Leonard Knight, the lean and sturdy New Englander who spent three decades joyously painting religious messages on a tall mound of adobe he called Salvation Mountain in the Imperial Valley desert, died Monday at age 82.
Knight died at a convalescent hospital in eastern San Diego County where he had been a resident for more than two years. He had suffered the ravages of diabetes, along with other ailments of old age.
Until his health declined, Knight had lived in the back of his truck, sharing his space with a variety of cats without names, undeterred by the brutal desert heat or howling winds.
"Love Jesus and keep it simple," he once said, explaining his philosophy of life.
The mountain is a sloping, terraced hill about three stories tall and 100 feet long and crowned with a cross. The property is owned by the state, but efforts to oust Knight have long since been abandoned.
Knight's main message on his mountain was simple: "God Is Love."
Much of the paint was donated by "snowbirds" arriving in the area for the winter warmth. "God has a way of supplying my needs," Knight said.
In his native Vermont, he had been a welder, handyman, guitar teacher, painter and body-and-fender man. He arrived in Slab City in the early 1980s -- with his truck, an old tractor, and a hot-air balloon that he had once thought would be his conveyance for a cross-country float.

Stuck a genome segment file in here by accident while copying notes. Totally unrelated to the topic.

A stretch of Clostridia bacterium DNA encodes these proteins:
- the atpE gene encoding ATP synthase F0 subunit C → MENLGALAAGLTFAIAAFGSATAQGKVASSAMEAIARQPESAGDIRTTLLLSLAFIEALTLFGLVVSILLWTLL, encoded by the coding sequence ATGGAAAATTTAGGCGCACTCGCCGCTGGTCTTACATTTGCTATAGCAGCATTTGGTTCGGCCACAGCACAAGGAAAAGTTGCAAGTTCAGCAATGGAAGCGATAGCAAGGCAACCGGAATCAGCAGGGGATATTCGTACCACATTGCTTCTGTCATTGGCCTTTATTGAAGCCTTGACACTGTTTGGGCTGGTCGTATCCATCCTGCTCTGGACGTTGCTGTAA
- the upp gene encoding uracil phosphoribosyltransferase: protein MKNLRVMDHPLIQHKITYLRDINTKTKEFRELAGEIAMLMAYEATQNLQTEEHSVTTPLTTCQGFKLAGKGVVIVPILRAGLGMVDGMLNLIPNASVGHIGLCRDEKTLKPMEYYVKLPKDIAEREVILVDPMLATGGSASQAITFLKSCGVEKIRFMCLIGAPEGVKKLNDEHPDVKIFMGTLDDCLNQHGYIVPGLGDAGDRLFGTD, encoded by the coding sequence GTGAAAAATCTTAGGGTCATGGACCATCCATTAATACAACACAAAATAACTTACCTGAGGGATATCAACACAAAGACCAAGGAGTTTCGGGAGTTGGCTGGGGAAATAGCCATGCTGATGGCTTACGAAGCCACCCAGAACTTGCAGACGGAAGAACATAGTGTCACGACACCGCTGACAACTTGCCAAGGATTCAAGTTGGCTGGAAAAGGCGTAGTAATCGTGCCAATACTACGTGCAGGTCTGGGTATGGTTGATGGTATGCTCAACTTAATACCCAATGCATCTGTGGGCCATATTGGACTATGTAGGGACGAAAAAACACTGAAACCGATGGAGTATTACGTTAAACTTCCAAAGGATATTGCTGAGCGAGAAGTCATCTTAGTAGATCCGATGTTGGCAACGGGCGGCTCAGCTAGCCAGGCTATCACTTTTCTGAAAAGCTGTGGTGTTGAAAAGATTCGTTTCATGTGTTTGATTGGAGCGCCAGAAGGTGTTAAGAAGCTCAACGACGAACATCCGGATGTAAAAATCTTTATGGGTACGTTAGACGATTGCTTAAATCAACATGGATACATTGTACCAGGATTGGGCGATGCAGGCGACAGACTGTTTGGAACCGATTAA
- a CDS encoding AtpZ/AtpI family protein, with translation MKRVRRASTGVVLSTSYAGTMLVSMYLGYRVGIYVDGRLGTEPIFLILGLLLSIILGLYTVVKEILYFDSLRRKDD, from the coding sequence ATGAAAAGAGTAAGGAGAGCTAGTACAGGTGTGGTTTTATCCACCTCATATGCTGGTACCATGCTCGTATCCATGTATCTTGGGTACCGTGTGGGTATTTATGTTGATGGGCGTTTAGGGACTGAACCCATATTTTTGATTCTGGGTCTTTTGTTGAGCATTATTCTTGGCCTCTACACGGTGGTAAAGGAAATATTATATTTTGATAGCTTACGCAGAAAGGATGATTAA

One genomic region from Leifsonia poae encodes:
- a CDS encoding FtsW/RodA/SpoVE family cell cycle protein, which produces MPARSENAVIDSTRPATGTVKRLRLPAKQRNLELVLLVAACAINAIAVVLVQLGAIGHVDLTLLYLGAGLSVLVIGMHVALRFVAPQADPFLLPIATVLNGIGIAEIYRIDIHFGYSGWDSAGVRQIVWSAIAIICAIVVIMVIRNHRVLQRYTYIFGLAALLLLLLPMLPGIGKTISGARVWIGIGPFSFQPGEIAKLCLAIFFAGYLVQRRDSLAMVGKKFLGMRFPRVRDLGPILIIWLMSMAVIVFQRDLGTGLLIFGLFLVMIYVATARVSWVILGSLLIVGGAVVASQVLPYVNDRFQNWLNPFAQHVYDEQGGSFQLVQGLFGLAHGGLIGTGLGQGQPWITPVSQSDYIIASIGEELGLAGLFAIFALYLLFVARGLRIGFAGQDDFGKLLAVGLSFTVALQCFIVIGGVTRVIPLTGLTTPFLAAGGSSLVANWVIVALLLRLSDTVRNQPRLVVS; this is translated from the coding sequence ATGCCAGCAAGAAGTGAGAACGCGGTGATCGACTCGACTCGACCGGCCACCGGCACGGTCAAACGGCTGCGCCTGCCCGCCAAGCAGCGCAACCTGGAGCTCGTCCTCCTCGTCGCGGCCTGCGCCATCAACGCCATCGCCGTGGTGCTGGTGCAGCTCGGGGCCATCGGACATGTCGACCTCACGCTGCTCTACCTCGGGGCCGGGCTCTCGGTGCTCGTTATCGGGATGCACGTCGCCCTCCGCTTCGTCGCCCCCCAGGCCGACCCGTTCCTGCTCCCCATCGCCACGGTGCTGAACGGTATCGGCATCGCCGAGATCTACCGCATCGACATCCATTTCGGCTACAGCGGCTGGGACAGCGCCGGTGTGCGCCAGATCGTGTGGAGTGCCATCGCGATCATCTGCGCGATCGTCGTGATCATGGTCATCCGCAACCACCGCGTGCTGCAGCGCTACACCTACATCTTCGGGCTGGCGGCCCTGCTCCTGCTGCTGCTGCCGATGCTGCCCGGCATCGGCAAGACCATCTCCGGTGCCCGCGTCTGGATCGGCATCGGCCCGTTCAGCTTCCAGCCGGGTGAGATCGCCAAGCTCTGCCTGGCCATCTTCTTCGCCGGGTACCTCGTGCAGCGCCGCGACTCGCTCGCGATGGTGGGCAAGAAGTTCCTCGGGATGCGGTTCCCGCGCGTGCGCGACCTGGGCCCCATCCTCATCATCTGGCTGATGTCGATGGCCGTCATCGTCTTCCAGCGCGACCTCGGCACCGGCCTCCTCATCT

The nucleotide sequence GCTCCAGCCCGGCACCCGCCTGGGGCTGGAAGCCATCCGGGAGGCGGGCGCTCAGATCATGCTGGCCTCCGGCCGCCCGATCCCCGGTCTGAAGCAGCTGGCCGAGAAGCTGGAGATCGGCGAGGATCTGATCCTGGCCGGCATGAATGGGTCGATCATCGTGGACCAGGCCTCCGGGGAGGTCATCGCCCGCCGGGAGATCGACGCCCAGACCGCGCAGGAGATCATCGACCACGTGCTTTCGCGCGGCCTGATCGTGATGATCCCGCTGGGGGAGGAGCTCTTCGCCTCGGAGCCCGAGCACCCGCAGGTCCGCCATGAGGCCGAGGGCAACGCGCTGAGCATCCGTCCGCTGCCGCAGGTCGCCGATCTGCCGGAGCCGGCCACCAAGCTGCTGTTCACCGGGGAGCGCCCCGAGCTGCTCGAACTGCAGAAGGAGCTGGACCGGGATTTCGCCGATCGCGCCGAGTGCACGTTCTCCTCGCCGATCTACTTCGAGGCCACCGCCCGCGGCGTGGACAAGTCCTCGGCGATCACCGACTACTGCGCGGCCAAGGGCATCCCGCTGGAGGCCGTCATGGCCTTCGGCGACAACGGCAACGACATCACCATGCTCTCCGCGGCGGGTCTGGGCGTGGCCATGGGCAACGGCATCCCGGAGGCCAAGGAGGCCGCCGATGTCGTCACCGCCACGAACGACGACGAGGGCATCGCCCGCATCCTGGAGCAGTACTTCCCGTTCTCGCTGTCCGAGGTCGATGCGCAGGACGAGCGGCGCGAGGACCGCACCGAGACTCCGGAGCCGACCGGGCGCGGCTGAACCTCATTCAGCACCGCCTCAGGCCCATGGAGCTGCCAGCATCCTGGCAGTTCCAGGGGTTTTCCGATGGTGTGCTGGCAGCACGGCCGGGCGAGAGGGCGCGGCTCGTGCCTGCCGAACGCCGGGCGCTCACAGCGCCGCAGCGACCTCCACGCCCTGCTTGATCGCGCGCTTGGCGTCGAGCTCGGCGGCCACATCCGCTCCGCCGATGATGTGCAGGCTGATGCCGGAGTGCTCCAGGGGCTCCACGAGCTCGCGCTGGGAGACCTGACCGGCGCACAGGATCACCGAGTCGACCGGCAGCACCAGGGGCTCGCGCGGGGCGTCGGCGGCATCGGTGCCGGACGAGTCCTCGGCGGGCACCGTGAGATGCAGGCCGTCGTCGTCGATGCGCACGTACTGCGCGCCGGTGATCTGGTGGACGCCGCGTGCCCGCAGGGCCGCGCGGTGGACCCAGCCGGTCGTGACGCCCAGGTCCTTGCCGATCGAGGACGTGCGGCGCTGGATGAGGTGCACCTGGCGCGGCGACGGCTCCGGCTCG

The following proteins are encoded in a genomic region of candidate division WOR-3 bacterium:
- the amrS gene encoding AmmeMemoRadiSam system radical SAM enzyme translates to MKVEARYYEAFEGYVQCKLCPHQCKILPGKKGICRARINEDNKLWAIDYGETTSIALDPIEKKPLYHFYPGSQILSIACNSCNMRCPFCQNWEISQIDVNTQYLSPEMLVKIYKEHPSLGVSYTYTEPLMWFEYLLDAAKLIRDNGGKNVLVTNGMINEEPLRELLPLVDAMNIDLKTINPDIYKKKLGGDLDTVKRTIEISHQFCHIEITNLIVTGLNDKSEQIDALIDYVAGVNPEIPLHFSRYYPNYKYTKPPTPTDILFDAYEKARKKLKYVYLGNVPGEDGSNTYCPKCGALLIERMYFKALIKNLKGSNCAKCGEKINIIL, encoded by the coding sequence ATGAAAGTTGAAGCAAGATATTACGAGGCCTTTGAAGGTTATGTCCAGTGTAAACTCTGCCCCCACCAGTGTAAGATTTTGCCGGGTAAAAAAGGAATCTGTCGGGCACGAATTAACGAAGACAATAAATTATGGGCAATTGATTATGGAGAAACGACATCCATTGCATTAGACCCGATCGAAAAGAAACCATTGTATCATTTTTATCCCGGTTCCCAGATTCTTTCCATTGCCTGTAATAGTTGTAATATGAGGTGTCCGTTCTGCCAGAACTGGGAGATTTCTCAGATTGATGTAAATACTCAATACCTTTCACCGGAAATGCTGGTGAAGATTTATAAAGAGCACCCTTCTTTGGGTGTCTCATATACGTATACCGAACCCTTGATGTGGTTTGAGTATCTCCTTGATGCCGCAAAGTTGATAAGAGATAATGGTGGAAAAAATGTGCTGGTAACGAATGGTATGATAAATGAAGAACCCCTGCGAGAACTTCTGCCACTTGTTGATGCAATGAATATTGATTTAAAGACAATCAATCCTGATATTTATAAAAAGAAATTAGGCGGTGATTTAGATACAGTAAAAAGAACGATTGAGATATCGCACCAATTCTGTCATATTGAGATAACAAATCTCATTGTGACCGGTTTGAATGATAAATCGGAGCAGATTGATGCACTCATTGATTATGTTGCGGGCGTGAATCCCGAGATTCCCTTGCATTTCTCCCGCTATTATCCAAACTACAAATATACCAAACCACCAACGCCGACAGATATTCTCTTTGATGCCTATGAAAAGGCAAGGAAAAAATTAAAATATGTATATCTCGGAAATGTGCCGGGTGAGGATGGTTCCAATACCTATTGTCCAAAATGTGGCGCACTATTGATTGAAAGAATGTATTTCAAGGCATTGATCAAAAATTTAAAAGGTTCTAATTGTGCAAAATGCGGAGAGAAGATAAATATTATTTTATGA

Although he never sought attention, numerous newspaper stories brought him a kind of celebrity that he cherished.
To his amazement, he became a favorite of folk art aficionados. His truck was dismantled and taken to a museum in Baltimore for display. His picture was the cover shot for the book "Self-Made Worlds: Visionary Folk Art Environments." Documentary films were made about Knight and his mountain.
He played himself in a small part in the 2007 movie "Into the Wild," directed by Sean Penn, with a scene set at Salvation Mountain.
Along with painting his mountain, he wrote songs and strummed his guitar:
"I'm happy here in Slab City
Old Hobo road is dead
Those iron trees and I are the same
We've both got roots so deep."
He never sought to proselytize. He greeted visitors cheerfully.
"If somebody gave me $100,000 a week to move somewhere and live in a mansion and be a big shot, I'd refuse it," he said. "I want to be right here. It's amazing, isn't it?"
An Army veteran of the Korean War, Knight reportedly will be buried at one of the national cemeteries in San Diego.